To be fair, most of that money is from state programs, but the city itself does throw around plenty of property tax reductions and other subsidies for things such as luxury condo buildings and apartments outside of minor league ballparks. As is often the case, the cost of these deals can get astronomical: One will cost South Bend some $7.6 million for just 62 jobs.
Here’s a good piece about why the strategies Buttigieg employed are not just problematic on their own terms, but not replicable in other cities that don’t have South Bend’s big advantage: A super famous university, Notre Dame, next door.
On a national level, there’s not a whole lot of specificity to Buttigieg’s corporate tax plans. He mostly handwaves about closing unnamed loopholes.
Sen. Kamala Harris: Since Harris was California attorney general before running for the Senate, there’s not a whole lot of tax policy positions in her past. That said, Harris has explicitly endorsed a full repeal of Trump’s corporate tax cut, with the rate returning all the way back to 35 percent. Like Sanders, she has backed once again taxing offshore profits of American-based companies.
Businessman Andrew Yang: Yang has lots of policy plans on a variety of topics, and one of them explicitly calls for ending the practice of cities and states using corporate tax breaks to entice in new businesses. “This form of corporate welfare needs to stop, and only the federal government has an incentive to do so. We must end it by considering any financial benefit provided to a company to entice local investment, or relocation, to be special income that is taxed at 100%. General investment by a locality to be more business-friendly is fine, but no more bribing companies to do something they were already planning to do,” he says.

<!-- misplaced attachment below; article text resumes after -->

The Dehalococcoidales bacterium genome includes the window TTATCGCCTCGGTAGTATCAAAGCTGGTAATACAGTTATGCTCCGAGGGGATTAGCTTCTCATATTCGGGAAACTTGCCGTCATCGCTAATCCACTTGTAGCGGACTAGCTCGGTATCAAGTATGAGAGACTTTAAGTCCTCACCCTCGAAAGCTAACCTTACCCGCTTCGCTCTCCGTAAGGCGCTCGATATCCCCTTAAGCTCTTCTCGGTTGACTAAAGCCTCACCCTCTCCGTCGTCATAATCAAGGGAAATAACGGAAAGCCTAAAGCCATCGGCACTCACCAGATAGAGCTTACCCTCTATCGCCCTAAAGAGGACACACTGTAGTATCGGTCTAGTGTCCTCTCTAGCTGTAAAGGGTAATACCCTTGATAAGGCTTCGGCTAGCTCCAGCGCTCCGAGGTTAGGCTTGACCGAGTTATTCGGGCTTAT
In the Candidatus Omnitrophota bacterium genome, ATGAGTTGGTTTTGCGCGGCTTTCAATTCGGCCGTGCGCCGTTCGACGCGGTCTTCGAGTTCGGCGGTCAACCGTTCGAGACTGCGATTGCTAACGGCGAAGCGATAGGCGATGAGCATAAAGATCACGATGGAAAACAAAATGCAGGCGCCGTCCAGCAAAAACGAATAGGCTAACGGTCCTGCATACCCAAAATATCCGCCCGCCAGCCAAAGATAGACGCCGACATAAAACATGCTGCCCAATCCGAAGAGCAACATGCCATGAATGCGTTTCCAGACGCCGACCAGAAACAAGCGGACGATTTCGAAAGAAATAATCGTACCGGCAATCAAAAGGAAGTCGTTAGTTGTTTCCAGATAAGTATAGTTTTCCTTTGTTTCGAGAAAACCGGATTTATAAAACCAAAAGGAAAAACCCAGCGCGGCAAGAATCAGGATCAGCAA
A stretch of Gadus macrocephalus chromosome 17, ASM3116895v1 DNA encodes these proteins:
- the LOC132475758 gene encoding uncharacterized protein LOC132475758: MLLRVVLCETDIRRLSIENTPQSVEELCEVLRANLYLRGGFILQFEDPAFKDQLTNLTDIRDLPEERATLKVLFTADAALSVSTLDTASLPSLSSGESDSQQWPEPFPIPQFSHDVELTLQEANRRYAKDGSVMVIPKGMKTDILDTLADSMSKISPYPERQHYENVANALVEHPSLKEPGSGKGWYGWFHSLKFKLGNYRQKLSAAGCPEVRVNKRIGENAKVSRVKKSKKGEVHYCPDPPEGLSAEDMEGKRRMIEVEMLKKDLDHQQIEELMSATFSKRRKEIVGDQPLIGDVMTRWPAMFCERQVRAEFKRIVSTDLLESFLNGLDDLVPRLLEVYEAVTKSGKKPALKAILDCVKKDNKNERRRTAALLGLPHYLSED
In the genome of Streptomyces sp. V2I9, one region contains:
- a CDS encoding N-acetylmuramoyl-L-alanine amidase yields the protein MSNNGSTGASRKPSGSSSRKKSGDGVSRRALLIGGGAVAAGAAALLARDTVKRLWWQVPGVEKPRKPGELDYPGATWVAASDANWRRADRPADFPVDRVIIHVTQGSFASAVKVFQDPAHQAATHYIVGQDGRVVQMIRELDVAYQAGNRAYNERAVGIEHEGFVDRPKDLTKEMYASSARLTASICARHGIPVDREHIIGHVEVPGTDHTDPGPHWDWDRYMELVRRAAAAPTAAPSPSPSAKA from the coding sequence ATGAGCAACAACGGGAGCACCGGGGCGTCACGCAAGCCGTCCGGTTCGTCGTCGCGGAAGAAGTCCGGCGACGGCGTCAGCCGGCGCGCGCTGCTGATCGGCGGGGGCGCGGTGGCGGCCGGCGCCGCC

That’s pretty much spot on, though untangling “general investment to be more business friendly” from more direct subsidies probably isn’t as easy as he makes it sound. Nevertheless, it’s the most straightforward anti-boondoggle policy plank of the candidates on stage. Thanks Andrew Yang!